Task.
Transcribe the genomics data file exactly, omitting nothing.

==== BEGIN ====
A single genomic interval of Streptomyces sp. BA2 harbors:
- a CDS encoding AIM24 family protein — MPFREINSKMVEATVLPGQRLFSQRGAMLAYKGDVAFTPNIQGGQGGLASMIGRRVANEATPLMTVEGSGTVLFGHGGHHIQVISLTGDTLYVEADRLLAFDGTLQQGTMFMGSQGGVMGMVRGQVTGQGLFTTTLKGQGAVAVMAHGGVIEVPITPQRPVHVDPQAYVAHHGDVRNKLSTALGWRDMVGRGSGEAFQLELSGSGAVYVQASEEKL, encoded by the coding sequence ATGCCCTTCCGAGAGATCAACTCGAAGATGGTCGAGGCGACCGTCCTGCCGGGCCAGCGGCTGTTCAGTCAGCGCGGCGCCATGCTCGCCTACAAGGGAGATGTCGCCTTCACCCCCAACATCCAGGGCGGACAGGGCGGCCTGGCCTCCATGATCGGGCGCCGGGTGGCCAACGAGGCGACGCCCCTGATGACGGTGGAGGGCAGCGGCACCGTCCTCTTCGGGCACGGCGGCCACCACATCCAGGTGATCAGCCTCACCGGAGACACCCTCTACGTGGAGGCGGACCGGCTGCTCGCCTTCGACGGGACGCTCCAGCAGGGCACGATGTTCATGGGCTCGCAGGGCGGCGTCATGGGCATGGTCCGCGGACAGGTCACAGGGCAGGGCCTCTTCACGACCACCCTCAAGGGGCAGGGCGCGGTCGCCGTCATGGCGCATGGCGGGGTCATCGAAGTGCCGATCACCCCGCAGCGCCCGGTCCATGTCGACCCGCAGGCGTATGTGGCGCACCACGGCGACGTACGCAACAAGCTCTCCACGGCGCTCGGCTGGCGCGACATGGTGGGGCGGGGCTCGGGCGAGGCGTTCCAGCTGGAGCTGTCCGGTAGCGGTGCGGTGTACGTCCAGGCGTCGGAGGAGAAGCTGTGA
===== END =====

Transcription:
A single genomic interval of Streptomyces sp. BA2 harbors:
- a CDS encoding AIM24 family protein — MPFREINSKMVEATVLPGQRLFSQRGAMLAYKGDVAFTPNIQGGQGGLASMIGRRVANEATPLMTVEGSGTVLFGHGGHHIQVISLTGDTLYVEADRLLAFDGTLQQGTMFMGSQGGVMGMVRGQVTGQGLFTTTLKGQGAVAVMAHGGVIEVPITPQRPVHVDPQAYVAHHGDVRNKLSTALGWRDMVGRGSGEAFQLELSGSGAVYVQASEEKL, encoded by the coding sequence ATGCCCTTCCGAGAGATCAACTCGAAGATGGTCGAGGCGACCGTCCTGCCGGGCCAGCGGCTGTTCAGTCAGCGCGGCGCCATGCTCGCCTACAAGGGAGATGTCGCCTTCACCCCCAACATCCAGGGCGGACAGGGCGGCCTGGCCTCCATGATCGGGCGCCGGGTGGCCAACGAGGCGACGCCCCTGATGACGGTGGAGGGCAGCGGCACCGTCCTCTTCGGGCACGGCGGCCACCACATCCAGGTGATCAGCCTCACCGGAGACACCCTCTACGTGGAGGCGGACCGGCTGCTCGCCTTCGACGGGACGCTCCAGCAGGGCACGATGTTCATGGGCTCGCAGGGCGGCGTCATGGGCATGGTCCGCGGACAGGTCACAGGGCAGGGCCTCTTCACGACCACCCTCAAGGGGCAGGGCGCGGTCGCCGTCATGGCGCATGGCGGGGTCATCGAAGTGCCGATCACCCCGCAGCGCCCGGTCCATGTCGACCCGCAGGCGTATGTGGCGCACCACGGCGACGTACGCAACAAGCTCTCCACGGCGCTCGGCTGGCGCGACATGGTGGGGCGGGGCTCGGGCGAGGCGTTCCAGCTGGAGCTGTCCGGTAGCGGTGCGGTGTACGTCCAGGCGTCGGAGGAGAAGCTGTGA